Traumatic brain injury (TBI), also called “acquired brain injury” or simply “head injury,” occurs when a sudden trauma causes damage to the brain. Most people are unaware of the scope of TBI or its overwhelming nature, and it may be missed initially when medical personnel are focused on saving the individual’s life. Although medical technology has advanced greatly over the last several years, the effects of TBI are significant.

Causes of traumatic brain injury include the following:

Open Head Injury: There is penetration of the skull resulting from bullet wounds or other sharp objects, for example. The damage is largely focal, and generally the effects are extremely serious.

Closed Head Injury: There is no penetration of the skull and usually results from blast (concussive) injuries, falls, motor vehicle accidents, etc. There is focal damage, as well as damage to large axons of the neurons (single nerve cells) in the brain and/or spinal chord, and the effects tend to be diffuse (broad).

Deceleration Injuries (Diffuse Axonal Injury): The skull is hard and inflexible while the brain is soft with the consistency of gelatin.  The movement of the skull through space (acceleration) and the rapid discontinuation of this action when the skull meets a stationary object (deceleration) cause the brain to move inside the skull.  The brain moves at a different rate than the skull, because it is soft.  Different parts of the brain move at different speeds because of their relative weights. The differential movement of the skull and the brain when the head is struck results in direct brain injury, due to diffuse axonal shearing, contusion, and brain swelling. Therefore, when the brain is slammed back and forth inside the skull, it is alternately compressed and stretched because of the gelatinous consistency.  The long, fragile axons of the neurons (single nerve cells) in the brain and spinal cord are also compressed and stretched.  If the impact is strong enough, axons can be stretched until they are torn.  This is called axonal shearing.  When this happens, the neuron dies.  After a severe brain injury, there is massive axonal shearing and neuron death.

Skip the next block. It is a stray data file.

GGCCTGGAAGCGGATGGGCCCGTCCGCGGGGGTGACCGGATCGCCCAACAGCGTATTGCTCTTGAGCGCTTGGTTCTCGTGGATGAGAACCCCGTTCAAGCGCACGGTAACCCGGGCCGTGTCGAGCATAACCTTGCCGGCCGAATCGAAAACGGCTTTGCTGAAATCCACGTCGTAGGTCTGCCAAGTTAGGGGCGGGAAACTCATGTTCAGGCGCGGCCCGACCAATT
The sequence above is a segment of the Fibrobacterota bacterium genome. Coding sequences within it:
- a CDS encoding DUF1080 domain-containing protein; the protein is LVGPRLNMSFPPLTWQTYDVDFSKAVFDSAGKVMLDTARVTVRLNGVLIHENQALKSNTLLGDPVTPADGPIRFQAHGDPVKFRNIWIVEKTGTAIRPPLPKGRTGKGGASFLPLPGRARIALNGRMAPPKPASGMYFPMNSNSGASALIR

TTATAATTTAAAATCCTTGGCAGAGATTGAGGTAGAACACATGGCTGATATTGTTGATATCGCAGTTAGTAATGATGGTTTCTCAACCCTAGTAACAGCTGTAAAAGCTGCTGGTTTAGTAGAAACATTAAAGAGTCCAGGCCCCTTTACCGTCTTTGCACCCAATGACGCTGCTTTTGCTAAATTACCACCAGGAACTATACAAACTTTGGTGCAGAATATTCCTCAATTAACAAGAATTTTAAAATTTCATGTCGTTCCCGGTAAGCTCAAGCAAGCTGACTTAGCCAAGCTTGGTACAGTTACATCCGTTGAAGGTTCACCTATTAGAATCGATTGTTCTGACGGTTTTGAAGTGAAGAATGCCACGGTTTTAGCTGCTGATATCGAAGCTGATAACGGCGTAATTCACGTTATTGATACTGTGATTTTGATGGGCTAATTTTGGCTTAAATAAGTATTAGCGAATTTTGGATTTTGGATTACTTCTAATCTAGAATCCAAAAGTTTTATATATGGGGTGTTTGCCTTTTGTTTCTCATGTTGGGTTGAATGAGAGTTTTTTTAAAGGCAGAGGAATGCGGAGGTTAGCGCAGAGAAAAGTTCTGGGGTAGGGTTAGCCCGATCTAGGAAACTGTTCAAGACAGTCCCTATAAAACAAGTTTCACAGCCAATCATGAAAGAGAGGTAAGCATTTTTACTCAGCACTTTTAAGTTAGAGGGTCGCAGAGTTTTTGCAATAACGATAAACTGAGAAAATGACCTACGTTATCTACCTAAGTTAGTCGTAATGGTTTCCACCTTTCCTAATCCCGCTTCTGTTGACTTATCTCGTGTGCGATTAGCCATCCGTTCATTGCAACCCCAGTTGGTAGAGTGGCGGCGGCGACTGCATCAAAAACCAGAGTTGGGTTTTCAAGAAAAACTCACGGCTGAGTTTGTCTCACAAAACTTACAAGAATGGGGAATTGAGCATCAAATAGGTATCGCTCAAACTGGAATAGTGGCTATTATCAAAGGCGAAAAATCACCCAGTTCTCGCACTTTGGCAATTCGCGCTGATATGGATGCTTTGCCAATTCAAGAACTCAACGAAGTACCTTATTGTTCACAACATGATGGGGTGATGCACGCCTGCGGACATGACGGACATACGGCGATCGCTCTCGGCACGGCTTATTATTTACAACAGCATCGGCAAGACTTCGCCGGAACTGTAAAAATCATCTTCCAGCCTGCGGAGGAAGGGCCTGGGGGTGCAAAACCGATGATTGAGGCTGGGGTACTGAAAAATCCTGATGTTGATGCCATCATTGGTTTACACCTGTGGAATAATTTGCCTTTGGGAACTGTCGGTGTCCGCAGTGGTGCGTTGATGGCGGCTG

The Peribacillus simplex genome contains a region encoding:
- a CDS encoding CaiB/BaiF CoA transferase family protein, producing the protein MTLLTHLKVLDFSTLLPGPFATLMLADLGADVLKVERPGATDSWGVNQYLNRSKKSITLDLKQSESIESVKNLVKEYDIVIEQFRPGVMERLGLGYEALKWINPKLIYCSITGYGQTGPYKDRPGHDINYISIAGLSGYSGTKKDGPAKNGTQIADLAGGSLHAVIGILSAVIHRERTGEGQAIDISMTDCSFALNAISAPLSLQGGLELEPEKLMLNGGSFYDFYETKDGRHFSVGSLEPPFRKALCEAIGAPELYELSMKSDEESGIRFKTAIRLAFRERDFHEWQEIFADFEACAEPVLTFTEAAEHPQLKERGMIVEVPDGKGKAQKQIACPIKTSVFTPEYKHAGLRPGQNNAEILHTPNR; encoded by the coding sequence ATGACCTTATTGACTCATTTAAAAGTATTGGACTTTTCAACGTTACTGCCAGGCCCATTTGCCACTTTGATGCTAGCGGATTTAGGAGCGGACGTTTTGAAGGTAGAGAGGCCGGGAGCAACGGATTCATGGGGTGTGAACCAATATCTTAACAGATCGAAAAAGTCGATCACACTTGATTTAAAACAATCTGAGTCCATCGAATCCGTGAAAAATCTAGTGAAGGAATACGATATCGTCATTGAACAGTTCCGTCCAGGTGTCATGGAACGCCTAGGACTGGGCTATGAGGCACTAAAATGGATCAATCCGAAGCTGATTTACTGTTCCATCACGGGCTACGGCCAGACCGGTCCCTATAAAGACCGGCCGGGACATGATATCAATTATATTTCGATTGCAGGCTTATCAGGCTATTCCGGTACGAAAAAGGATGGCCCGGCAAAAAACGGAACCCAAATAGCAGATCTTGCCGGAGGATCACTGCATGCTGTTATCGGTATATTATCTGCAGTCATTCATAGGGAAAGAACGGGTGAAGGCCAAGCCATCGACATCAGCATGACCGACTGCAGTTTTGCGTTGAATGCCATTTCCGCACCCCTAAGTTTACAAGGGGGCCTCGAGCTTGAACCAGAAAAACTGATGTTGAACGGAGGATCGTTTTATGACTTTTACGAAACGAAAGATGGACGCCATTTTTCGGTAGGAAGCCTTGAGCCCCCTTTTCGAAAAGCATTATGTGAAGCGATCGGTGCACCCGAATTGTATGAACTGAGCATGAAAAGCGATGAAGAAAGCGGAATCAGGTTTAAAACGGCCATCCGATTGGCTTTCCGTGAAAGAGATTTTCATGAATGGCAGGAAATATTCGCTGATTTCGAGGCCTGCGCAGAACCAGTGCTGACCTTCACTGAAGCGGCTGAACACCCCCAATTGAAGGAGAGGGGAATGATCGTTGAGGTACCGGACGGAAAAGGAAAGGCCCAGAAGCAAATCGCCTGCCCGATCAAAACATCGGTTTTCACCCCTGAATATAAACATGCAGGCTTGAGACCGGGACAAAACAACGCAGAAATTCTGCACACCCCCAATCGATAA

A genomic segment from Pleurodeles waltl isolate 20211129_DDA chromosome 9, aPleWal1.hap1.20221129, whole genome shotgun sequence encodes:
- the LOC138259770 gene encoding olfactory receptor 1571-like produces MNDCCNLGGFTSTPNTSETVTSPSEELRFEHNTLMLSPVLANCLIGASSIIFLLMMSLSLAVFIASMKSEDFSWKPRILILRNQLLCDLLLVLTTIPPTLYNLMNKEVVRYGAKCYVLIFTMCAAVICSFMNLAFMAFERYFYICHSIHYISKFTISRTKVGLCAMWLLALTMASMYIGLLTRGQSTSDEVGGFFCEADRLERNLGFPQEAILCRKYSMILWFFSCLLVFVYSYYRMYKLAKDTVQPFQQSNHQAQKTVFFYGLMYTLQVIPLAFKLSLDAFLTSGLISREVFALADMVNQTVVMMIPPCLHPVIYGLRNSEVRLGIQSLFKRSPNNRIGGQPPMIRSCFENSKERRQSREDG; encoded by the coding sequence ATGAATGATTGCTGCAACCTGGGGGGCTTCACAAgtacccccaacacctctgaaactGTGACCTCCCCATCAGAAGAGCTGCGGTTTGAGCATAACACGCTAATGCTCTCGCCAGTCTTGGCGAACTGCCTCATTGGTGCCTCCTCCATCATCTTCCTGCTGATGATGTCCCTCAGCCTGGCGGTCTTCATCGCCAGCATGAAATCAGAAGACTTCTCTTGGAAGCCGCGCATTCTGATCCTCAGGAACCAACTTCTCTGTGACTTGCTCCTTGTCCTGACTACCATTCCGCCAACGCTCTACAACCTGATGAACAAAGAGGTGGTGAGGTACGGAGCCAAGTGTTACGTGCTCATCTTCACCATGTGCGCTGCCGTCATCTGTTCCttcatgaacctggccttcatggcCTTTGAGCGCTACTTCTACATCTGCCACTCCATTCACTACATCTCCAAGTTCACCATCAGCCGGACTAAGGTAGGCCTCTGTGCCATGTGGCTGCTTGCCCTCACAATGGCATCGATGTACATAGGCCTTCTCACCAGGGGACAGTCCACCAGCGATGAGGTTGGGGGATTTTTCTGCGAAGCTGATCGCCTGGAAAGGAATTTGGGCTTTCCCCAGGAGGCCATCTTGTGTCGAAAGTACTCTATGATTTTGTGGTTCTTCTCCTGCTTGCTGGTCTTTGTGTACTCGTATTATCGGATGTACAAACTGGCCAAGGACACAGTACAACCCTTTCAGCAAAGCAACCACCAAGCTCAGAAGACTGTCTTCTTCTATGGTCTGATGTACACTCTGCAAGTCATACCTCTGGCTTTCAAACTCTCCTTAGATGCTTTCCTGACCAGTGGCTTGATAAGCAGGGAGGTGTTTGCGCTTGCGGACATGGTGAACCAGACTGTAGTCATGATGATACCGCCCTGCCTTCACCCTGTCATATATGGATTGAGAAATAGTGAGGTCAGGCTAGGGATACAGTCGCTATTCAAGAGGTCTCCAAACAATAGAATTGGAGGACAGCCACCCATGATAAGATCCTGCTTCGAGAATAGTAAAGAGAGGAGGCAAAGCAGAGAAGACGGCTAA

Chemical/Toxic Injuries: This occurs when harmful chemicals, such as insecticides, solvents, carbon monoxide poisoning, and lead poisoning, damage the neurons.

Anoxia (lack of oxygen) or Hypoxia (reduced oxygen): If blood flow to the brain is affected negatively, then irreversible brain injury can occur from anoxia (no oxygen) or hypoxia (reduced oxygen). It may take only a few minutes for this to occur. This condition may result from heart attacks, respiratory failure, drops in blood pressure, and a low oxygen environment. This type of brain injury can result in severe cognitive and memory deficits.

Tumors: Tumors caused by cancer, for example, can grow on or over the brain and can cause brain injury by invading the spaces of the brain and causing direct damage. Damage can also result from pressure effects around an enlarged tumor, and surgical procedures to remove the tumor may also contribute to the brain injury.

Infections: The brain and surrounding membranes are very prone to infections if the special blood-brain protective system is breached. Viruses and bacteria can cause serious and life-threatening diseases of the brain (encephalitis and meningitis).

Stroke: If blood flow to the brain is blocked through a cerebral vascular accident (stroke), cell death in the area deprived of blood will result. If there is bleeding in (hemorrhage) or over (hematoma) the brain because of a tear in an artery or vein, loss of blood flow and injury to the brain tissue by the blood will also result in brain damage.